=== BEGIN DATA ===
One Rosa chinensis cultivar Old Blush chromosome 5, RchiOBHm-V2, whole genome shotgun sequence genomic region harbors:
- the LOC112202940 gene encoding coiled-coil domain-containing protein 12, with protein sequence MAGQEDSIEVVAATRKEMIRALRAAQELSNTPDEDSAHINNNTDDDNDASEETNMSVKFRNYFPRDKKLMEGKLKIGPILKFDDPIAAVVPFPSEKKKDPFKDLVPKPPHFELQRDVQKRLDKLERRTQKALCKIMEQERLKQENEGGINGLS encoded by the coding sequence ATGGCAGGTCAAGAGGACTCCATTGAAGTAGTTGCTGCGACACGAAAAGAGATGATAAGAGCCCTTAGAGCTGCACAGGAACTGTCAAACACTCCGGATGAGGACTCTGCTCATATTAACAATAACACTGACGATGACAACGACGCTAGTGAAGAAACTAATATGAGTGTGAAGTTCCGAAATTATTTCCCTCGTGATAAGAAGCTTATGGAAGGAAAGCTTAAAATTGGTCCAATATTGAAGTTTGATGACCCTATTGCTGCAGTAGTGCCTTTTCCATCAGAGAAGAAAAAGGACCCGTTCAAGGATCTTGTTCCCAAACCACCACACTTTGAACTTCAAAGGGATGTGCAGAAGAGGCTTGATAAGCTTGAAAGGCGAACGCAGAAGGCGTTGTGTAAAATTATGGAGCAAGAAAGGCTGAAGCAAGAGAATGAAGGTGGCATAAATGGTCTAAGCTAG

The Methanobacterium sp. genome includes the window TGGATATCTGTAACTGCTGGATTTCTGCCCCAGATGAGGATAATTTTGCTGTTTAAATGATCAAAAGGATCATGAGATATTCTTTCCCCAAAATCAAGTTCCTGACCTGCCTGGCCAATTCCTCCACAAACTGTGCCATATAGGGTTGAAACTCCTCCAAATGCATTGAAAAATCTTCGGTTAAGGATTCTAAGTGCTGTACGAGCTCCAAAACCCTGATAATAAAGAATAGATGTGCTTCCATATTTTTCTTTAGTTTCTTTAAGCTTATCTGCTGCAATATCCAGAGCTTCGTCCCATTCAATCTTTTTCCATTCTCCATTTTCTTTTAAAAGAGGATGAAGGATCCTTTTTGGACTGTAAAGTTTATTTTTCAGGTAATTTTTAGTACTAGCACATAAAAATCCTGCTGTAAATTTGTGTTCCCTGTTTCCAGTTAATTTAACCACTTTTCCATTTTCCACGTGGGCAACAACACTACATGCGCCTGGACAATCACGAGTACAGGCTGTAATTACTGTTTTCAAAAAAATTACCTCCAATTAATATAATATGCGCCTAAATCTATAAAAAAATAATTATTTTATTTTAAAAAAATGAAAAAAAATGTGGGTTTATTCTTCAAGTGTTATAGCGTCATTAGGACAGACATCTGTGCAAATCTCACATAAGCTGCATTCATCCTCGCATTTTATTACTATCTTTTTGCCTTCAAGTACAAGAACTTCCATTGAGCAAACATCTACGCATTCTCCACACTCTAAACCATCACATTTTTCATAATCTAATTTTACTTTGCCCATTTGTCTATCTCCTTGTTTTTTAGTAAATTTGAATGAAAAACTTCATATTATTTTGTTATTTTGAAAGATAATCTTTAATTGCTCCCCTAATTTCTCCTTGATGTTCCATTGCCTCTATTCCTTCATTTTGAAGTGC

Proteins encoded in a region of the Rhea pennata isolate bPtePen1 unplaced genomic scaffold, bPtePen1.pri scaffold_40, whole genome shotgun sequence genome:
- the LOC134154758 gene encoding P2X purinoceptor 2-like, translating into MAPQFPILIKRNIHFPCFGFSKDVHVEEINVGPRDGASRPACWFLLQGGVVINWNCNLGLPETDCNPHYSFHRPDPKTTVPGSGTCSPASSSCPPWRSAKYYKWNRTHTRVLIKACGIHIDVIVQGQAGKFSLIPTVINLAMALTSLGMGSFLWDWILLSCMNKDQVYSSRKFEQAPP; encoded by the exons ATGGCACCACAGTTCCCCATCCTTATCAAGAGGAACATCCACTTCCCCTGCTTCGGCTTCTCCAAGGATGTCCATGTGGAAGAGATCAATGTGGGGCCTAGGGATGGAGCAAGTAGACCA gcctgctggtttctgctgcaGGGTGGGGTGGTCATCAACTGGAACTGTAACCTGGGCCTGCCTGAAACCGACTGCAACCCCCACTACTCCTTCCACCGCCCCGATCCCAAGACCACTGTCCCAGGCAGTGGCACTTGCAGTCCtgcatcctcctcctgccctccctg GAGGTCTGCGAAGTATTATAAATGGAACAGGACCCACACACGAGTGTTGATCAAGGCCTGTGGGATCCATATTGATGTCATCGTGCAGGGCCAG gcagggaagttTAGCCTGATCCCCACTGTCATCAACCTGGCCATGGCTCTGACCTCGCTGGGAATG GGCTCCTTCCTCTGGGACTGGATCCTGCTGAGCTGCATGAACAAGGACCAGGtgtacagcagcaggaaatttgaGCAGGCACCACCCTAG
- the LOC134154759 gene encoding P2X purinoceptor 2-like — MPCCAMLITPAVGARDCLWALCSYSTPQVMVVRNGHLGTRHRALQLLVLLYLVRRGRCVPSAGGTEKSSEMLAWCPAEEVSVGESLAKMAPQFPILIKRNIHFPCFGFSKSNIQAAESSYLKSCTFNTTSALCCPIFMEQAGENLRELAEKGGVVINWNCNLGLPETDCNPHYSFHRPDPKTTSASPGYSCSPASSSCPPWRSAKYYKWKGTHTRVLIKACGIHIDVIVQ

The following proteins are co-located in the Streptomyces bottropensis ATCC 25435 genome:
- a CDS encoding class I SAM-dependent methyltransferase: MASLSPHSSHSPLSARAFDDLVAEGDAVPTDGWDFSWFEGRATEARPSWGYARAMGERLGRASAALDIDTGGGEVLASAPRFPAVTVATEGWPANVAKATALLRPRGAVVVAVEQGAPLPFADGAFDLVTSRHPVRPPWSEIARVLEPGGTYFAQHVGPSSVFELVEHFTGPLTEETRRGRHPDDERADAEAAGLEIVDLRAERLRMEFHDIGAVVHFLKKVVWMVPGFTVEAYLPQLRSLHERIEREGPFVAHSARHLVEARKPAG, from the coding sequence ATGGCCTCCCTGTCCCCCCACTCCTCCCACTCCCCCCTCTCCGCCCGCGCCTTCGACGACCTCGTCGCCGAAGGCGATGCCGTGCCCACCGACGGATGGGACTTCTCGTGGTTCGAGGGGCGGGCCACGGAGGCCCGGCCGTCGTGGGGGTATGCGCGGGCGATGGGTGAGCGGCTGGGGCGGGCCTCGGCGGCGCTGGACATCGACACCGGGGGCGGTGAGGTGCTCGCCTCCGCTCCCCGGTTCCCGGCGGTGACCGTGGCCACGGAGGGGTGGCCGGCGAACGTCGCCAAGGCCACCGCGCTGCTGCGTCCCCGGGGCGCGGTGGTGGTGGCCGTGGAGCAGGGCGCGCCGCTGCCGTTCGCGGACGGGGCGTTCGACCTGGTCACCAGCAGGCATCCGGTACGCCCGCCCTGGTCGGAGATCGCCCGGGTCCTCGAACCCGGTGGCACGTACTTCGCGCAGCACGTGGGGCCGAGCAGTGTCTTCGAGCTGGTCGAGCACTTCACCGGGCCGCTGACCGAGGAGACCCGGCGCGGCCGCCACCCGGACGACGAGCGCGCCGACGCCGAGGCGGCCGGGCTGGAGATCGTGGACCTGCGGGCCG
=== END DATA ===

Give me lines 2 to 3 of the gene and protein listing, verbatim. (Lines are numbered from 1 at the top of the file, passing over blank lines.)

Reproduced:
- the LOC112202940 gene encoding coiled-coil domain-containing protein 12, with protein sequence MAGQEDSIEVVAATRKEMIRALRAAQELSNTPDEDSAHINNNTDDDNDASEETNMSVKFRNYFPRDKKLMEGKLKIGPILKFDDPIAAVVPFPSEKKKDPFKDLVPKPPHFELQRDVQKRLDKLERRTQKALCKIMEQERLKQENEGGINGLS encoded by the coding sequence ATGGCAGGTCAAGAGGACTCCATTGAAGTAGTTGCTGCGACACGAAAAGAGATGATAAGAGCCCTTAGAGCTGCACAGGAACTGTCAAACACTCCGGATGAGGACTCTGCTCATATTAACAATAACACTGACGATGACAACGACGCTAGTGAAGAAACTAATATGAGTGTGAAGTTCCGAAATTATTTCCCTCGTGATAAGAAGCTTATGGAAGGAAAGCTTAAAATTGGTCCAATATTGAAGTTTGATGACCCTATTGCTGCAGTAGTGCCTTTTCCATCAGAGAAGAAAAAGGACCCGTTCAAGGATCTTGTTCCCAAACCACCACACTTTGAACTTCAAAGGGATGTGCAGAAGAGGCTTGATAAGCTTGAAAGGCGAACGCAGAAGGCGTTGTGTAAAATTATGGAGCAAGAAAGGCTGAAGCAAGAGAATGAAGGTGGCATAAATGGTCTAAGCTAG

The Methanobacterium sp. genome includes the window TGGATATCTGTAACTGCTGGATTTCTGCCCCAGATGAGGATAATTTTGCTGTTTAAATGATCAAAAGGATCATGAGATATTCTTTCCCCAAAATCAAGTTCCTGACCTGCCTGGCCAATTCCTCCACAAACTGTGCCATATAGGGTTGAAACTCCTCCAAATGCATTGAAAAATCTTCGGTTAAGGATTCTAAGTGCTGTACGAGCTCCAAAACCCTGATAATAAAGAATAGATGTGCTTCCATATTTTTCTTTAGTTTCTTTAAGCTTATCTGCTGCAATATCCAGAGCTTCGTCCCATTCAATCTTTTTCCATTCTCCATTTTCTTTTAAAAGAGGATGAAGGATCCTTTTTGGACTGTAAAGTTTATTTTTCAGGTAATTTTTAGTACTAGCACATAAAAATCCTGCTGTAAATTTGTGTTCCCTGTTTCCAGTTAATTTAACCACTTTTCCATTTTCCACGTGGGCAACAACACTACATGCGCCTGGACAATCACGAGTACAGGCTGTAATTACTGTTTTCAAAAAAATTACCTCCAATTAATATAATATGCGCCTAAATCTATAAAAAAATAATTATTTTATTTTAAAAAAATGAAAAAAAATGTGGGTTTATTCTTCAAGTGTTATAGCGTCATTAGGACAGACATCTGTGCAAATCTCACATAAGCTGCATTCATCCTCGCATTTTATTACTATCTTTTTGCCTTCAAGTACAAGAACTTCCATTGAGCAAACATCTACGCATTCTCCACACTCTAAACCATCACATTTTTCATAATCTAATTTTACTTTGCCCATTTGTCTATCTCCTTGTTTTTTAGTAAATTTGAATGAAAAACTTCATATTATTTTGTTATTTTGAAAGATAATCTTTAATTGCTCCCCTAATTTCTCCTTGATGTTCCATTGCCTCTATTCCTTCATTTTGAAGTGC